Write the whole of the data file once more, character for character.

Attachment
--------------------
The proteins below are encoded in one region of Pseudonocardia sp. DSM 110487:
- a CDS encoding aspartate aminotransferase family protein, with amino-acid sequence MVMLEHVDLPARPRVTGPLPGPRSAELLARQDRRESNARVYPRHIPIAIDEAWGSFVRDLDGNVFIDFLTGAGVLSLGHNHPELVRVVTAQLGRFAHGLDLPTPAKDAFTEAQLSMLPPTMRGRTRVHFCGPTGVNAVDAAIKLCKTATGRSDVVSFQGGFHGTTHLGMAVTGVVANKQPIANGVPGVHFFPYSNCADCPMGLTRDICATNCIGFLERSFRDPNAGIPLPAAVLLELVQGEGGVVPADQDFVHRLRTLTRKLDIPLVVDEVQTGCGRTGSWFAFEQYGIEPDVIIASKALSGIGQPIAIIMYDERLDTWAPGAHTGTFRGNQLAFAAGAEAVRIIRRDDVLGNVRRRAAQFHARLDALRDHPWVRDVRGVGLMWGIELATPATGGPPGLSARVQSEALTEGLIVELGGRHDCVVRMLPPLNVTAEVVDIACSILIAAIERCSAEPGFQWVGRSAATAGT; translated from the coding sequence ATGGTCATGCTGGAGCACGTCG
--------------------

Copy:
The proteins below are encoded in one region of Pseudonocardia sp. DSM 110487:
- a CDS encoding aspartate aminotransferase family protein, with amino-acid sequence MVMLEHVDLPARPRVTGPLPGPRSAELLARQDRRESNARVYPRHIPIAIDEAWGSFVRDLDGNVFIDFLTGAGVLSLGHNHPELVRVVTAQLGRFAHGLDLPTPAKDAFTEAQLSMLPPTMRGRTRVHFCGPTGVNAVDAAIKLCKTATGRSDVVSFQGGFHGTTHLGMAVTGVVANKQPIANGVPGVHFFPYSNCADCPMGLTRDICATNCIGFLERSFRDPNAGIPLPAAVLLELVQGEGGVVPADQDFVHRLRTLTRKLDIPLVVDEVQTGCGRTGSWFAFEQYGIEPDVIIASKALSGIGQPIAIIMYDERLDTWAPGAHTGTFRGNQLAFAAGAEAVRIIRRDDVLGNVRRRAAQFHARLDALRDHPWVRDVRGVGLMWGIELATPATGGPPGLSARVQSEALTEGLIVELGGRHDCVVRMLPPLNVTAEVVDIACSILIAAIERCSAEPGFQWVGRSAATAGT; translated from the coding sequence ATGGTCATGCTGGAGCACGTCG